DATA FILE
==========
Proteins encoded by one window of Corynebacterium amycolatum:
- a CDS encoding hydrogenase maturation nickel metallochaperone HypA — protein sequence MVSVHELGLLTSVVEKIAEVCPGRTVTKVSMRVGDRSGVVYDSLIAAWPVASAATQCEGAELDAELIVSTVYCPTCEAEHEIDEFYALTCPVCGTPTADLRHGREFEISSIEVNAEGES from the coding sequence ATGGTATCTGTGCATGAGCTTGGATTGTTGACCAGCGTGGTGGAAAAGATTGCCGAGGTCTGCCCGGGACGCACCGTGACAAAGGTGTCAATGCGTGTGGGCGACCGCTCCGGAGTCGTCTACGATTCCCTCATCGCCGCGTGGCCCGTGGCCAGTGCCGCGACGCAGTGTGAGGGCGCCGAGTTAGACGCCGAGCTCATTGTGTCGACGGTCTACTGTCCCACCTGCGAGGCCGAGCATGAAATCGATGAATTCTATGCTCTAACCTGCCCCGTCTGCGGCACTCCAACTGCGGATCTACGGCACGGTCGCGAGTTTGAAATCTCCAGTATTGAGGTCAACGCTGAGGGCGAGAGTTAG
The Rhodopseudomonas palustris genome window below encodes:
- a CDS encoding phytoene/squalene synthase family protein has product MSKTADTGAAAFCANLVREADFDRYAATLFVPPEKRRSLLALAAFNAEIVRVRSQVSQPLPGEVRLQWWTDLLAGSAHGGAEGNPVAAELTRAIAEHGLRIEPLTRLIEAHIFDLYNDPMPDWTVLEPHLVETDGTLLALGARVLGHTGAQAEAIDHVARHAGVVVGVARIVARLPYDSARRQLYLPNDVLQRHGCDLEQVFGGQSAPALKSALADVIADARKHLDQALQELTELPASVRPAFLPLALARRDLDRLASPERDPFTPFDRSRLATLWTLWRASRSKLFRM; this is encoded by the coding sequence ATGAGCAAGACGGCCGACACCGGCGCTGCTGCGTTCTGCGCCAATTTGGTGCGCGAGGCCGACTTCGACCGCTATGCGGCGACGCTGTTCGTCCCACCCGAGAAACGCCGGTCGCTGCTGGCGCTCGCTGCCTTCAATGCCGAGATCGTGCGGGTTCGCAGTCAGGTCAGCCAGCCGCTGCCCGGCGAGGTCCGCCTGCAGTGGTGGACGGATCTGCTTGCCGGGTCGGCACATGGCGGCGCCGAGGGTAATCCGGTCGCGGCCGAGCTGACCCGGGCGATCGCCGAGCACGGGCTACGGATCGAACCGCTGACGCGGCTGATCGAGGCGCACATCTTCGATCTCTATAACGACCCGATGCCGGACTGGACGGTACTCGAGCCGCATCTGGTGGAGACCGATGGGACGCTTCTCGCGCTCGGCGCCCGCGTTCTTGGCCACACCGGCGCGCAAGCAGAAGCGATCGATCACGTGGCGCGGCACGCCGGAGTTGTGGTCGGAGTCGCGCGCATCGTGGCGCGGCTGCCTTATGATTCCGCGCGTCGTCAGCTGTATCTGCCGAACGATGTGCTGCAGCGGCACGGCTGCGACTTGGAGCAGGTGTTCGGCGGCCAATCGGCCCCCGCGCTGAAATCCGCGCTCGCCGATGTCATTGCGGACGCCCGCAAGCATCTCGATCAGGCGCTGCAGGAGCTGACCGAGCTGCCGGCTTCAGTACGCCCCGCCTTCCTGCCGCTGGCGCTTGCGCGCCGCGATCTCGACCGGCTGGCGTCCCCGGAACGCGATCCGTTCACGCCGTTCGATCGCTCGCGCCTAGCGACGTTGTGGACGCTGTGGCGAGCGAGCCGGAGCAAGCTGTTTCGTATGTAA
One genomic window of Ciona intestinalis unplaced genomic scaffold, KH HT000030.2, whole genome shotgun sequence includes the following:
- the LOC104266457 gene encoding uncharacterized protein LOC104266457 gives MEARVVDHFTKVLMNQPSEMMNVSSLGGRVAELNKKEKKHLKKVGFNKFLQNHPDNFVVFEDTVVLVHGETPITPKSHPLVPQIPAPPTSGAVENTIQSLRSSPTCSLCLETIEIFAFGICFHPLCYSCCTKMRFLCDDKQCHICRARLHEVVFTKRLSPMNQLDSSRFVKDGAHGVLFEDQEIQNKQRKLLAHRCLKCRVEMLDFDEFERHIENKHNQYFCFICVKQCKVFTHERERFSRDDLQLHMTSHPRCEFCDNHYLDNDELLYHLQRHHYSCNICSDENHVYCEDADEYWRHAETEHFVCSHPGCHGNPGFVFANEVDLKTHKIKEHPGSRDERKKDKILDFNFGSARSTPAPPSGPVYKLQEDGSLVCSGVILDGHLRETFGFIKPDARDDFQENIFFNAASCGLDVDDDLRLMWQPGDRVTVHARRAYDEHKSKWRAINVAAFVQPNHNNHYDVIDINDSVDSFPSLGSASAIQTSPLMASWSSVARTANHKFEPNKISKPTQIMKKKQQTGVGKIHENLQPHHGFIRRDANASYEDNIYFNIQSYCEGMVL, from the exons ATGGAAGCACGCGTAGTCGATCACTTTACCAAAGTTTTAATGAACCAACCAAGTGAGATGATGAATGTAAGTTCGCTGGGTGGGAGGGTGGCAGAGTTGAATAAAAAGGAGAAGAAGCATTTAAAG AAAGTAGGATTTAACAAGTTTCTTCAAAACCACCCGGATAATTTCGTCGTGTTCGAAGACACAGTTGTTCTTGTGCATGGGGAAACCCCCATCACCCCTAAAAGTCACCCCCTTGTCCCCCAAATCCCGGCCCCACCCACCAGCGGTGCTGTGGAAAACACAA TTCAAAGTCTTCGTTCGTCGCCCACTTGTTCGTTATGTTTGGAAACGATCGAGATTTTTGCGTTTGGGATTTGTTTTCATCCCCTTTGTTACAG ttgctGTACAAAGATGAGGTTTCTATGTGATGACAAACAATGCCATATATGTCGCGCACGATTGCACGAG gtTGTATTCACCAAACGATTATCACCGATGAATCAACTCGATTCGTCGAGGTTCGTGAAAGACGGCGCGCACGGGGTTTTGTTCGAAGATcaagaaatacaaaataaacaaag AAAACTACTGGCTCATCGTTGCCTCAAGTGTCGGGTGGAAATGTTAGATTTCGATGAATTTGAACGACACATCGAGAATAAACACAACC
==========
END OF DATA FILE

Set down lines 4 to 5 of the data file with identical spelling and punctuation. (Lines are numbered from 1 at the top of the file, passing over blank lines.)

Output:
- a CDS encoding phytoene/squalene synthase family protein has product MSKTADTGAAAFCANLVREADFDRYAATLFVPPEKRRSLLALAAFNAEIVRVRSQVSQPLPGEVRLQWWTDLLAGSAHGGAEGNPVAAELTRAIAEHGLRIEPLTRLIEAHIFDLYNDPMPDWTVLEPHLVETDGTLLALGARVLGHTGAQAEAIDHVARHAGVVVGVARIVARLPYDSARRQLYLPNDVLQRHGCDLEQVFGGQSAPALKSALADVIADARKHLDQALQELTELPASVRPAFLPLALARRDLDRLASPERDPFTPFDRSRLATLWTLWRASRSKLFRM; this is encoded by the coding sequence ATGAGCAAGACGGCCGACACCGGCGCTGCTGCGTTCTGCGCCAATTTGGTGCGCGAGGCCGACTTCGACCGCTATGCGGCGACGCTGTTCGTCCCACCCGAGAAACGCCGGTCGCTGCTGGCGCTCGCTGCCTTCAATGCCGAGATCGTGCGGGTTCGCAGTCAGGTCAGCCAGCCGCTGCCCGGCGAGGTCCGCCTGCAGTGGTGGACGGATCTGCTTGCCGGGTCGGCACATGGCGGCGCCGAGGGTAATCCGGTCGCGGCCGAGCTGACCCGGGCGATCGCCGAGCACGGGCTACGGATCGAACCGCTGACGCGGCTGATCGAGGCGCACATCTTCGATCTCTATAACGACCCGATGCCGGACTGGACGGTACTCGAGCCGCATCTGGTGGAGACCGATGGGACGCTTCTCGCGCTCGGCGCCCGCGTTCTTGGCCACACCGGCGCGCAAGCAGAAGCGATCGATCACGTGGCGCGGCACGCCGGAGTTGTGGTCGGAGTCGCGCGCATCGTGGCGCGGCTGCCTTATGATTCCGCGCGTCGTCAGCTGTATCTGCCGAACGATGTGCTGCAGCGGCACGGCTGCGACTTGGAGCAGGTGTTCGGCGGCCAATCGGCCCCCGCGCTGAAATCCGCGCTCGCCGATGTCATTGCGGACGCCCGCAAGCATCTCGATCAGGCGCTGCAGGAGCTGACCGAGCTGCCGGCTTCAGTACGCCCCGCCTTCCTGCCGCTGGCGCTTGCGCGCCGCGATCTCGACCGGCTGGCGTCCCCGGAACGCGATCCGTTCACGCCGTTCGATCGCTCGCGCCTAGCGACGTTGTGGACGCTGTGGCGAGCGAGCCGGAGCAAGCTGTTTCGTATGTAA
One genomic window of Ciona intestinalis unplaced genomic scaffold, KH HT000030.2, whole genome shotgun sequence includes the following: